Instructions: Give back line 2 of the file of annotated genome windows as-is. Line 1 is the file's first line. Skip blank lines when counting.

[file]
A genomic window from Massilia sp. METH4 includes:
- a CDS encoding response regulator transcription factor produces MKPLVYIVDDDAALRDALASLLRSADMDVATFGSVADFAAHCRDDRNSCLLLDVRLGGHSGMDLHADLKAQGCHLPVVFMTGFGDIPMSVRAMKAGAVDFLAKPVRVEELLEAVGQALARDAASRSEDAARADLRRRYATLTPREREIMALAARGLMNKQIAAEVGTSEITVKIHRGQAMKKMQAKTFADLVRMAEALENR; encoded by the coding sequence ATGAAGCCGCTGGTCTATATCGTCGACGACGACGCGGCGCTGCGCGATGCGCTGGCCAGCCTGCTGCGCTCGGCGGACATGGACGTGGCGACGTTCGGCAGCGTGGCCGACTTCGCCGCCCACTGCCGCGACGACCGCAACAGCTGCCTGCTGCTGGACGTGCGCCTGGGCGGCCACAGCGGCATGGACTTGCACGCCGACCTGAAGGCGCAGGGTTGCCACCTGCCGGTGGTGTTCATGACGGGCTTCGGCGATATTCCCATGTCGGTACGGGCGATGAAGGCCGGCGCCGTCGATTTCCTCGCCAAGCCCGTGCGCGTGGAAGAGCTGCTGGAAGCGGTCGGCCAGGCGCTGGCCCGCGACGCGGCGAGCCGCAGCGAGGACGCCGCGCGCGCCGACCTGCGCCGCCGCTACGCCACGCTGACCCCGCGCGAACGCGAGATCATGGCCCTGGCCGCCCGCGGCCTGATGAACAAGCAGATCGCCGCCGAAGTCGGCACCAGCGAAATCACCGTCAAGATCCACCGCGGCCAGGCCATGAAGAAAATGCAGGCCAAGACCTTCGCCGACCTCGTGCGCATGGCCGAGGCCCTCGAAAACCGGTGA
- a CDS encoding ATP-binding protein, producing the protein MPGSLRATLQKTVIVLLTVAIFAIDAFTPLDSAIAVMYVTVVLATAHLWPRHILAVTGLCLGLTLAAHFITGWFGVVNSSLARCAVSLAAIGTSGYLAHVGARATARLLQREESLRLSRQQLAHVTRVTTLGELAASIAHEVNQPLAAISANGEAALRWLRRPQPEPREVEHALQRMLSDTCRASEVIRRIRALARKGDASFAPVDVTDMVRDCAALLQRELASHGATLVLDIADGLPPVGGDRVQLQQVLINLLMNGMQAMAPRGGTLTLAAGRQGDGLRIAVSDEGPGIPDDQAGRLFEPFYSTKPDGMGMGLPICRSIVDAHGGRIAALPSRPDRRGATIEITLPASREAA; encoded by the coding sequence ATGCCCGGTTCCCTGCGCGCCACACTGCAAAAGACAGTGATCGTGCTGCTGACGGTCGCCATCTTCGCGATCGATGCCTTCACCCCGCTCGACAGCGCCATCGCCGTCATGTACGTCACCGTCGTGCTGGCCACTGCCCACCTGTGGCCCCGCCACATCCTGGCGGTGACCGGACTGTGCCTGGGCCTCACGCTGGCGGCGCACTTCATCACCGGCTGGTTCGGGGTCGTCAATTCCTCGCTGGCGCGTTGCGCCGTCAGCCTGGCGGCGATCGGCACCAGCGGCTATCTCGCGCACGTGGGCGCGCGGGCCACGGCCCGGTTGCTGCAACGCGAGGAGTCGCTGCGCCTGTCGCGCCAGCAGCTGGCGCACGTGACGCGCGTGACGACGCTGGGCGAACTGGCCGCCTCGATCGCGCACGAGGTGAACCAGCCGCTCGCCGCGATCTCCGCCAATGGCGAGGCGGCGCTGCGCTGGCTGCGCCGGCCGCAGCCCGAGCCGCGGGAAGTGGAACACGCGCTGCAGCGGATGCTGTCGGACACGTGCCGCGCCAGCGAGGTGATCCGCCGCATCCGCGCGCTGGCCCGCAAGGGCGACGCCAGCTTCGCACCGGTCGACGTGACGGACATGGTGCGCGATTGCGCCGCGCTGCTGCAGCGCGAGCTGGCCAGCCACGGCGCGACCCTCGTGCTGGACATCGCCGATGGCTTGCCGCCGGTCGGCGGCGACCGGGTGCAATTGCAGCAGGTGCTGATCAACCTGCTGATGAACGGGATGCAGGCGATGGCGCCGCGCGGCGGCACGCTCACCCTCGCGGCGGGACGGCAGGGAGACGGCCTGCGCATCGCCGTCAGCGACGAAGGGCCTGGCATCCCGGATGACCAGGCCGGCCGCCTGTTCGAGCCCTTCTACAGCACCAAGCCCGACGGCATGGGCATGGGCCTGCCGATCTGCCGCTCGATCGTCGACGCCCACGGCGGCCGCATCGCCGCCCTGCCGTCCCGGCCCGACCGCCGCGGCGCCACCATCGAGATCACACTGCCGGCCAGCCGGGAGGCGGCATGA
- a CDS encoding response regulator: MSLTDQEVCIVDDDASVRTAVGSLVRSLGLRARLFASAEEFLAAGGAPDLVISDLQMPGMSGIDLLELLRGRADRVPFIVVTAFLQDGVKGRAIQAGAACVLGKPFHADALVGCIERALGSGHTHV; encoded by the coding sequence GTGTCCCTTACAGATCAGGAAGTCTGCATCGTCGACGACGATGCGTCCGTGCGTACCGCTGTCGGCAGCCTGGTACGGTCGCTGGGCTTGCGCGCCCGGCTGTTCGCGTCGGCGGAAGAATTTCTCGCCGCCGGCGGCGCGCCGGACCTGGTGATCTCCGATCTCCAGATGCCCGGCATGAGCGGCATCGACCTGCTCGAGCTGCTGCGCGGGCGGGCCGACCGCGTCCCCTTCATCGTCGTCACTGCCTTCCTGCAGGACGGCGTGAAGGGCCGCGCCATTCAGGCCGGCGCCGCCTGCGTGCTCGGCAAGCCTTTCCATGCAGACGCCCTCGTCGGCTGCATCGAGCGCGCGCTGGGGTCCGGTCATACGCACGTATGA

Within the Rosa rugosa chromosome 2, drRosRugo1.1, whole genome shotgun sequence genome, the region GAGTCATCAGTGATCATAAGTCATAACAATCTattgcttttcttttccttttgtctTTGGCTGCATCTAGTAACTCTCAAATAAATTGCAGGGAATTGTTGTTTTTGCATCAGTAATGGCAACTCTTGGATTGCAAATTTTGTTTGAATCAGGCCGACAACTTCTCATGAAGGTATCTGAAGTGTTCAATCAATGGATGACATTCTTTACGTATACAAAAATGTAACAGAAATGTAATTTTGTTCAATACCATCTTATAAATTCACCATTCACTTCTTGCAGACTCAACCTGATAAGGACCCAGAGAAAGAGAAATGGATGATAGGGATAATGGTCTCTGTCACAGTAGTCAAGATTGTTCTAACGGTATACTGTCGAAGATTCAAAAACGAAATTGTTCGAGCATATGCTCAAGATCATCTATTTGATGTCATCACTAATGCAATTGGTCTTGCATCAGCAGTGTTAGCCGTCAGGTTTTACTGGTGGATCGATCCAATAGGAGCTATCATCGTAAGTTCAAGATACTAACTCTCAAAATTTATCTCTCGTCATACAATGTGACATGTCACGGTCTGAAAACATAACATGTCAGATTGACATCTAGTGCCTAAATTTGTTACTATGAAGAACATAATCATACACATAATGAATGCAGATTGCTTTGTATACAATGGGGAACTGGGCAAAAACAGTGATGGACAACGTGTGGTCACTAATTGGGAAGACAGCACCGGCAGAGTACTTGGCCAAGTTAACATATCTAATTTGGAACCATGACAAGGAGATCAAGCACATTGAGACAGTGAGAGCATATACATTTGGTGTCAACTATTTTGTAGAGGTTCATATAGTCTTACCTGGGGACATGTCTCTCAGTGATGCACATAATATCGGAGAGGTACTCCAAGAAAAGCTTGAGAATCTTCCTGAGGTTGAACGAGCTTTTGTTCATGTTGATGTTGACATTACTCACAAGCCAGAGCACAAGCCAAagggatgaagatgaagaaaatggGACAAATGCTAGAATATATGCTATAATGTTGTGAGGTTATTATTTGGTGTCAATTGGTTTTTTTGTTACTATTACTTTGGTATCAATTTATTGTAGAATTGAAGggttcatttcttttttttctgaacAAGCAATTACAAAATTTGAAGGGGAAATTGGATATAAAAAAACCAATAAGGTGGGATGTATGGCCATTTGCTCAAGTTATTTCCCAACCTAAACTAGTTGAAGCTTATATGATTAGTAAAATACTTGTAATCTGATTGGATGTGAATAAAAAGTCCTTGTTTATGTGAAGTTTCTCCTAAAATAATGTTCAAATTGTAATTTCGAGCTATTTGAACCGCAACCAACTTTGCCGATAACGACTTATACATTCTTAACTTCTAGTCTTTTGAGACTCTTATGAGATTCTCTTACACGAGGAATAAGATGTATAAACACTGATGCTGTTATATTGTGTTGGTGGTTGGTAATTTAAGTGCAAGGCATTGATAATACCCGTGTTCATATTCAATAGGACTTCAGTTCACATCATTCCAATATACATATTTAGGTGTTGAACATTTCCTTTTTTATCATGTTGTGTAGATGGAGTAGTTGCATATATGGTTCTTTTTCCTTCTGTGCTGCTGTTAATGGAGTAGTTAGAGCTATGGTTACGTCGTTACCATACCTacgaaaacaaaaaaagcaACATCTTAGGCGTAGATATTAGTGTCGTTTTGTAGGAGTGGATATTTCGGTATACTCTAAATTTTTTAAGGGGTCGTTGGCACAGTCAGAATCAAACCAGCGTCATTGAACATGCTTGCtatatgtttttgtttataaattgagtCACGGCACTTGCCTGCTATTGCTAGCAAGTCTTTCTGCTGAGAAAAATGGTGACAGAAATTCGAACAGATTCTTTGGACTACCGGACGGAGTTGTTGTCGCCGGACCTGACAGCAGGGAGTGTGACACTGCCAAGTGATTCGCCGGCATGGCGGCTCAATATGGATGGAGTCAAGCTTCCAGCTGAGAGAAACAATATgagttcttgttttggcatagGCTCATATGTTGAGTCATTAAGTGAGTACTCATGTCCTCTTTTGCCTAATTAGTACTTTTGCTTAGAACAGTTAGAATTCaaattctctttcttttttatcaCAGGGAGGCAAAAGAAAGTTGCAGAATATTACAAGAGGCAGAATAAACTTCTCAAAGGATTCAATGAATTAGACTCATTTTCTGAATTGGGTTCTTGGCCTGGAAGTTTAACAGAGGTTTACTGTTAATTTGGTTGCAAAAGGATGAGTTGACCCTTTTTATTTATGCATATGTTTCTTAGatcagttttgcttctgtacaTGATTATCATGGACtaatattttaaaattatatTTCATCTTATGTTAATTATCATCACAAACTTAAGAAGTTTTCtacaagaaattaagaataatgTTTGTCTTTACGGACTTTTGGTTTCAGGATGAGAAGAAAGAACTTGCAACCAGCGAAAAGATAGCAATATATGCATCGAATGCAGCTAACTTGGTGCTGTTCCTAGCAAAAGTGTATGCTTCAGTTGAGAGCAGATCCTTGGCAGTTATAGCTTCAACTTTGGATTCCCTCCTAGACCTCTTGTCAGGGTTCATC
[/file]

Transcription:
- a CDS encoding response regulator transcription factor produces MKPLVYIVDDDAALRDALASLLRSADMDVATFGSVADFAAHCRDDRNSCLLLDVRLGGHSGMDLHADLKAQGCHLPVVFMTGFGDIPMSVRAMKAGAVDFLAKPVRVEELLEAVGQALARDAASRSEDAARADLRRRYATLTPREREIMALAARGLMNKQIAAEVGTSEITVKIHRGQAMKKMQAKTFADLVRMAEALENR; encoded by the coding sequence ATGAAGCCGCTGGTCTATATCGTCGACGACGACGCGGCGCTGCGCGATGCGCTGGCCAGCCTGCTGCGCTCGGCGGACATGGACGTGGCGACGTTCGGCAGCGTGGCCGACTTCGCCGCCCACTGCCGCGACGACCGCAACAGCTGCCTGCTGCTGGACGTGCGCCTGGGCGGCCACAGCGGCATGGACTTGCACGCCGACCTGAAGGCGCAGGGTTGCCACCTGCCGGTGGTGTTCATGACGGGCTTCGGCGATATTCCCATGTCGGTACGGGCGATGAAGGCCGGCGCCGTCGATTTCCTCGCCAAGCCCGTGCGCGTGGAAGAGCTGCTGGAAGCGGTCGGCCAGGCGCTGGCCCGCGACGCGGCGAGCCGCAGCGAGGACGCCGCGCGCGCCGACCTGCGCCGCCGCTACGCCACGCTGACCCCGCGCGAACGCGAGATCATGGCCCTGGCCGCCCGCGGCCTGATGAACAAGCAGATCGCCGCCGAAGTCGGCACCAGCGAAATCACCGTCAAGATCCACCGCGGCCAGGCCATGAAGAAAATGCAGGCCAAGACCTTCGCCGACCTCGTGCGCATGGCCGAGGCCCTCGAAAACCGGTGA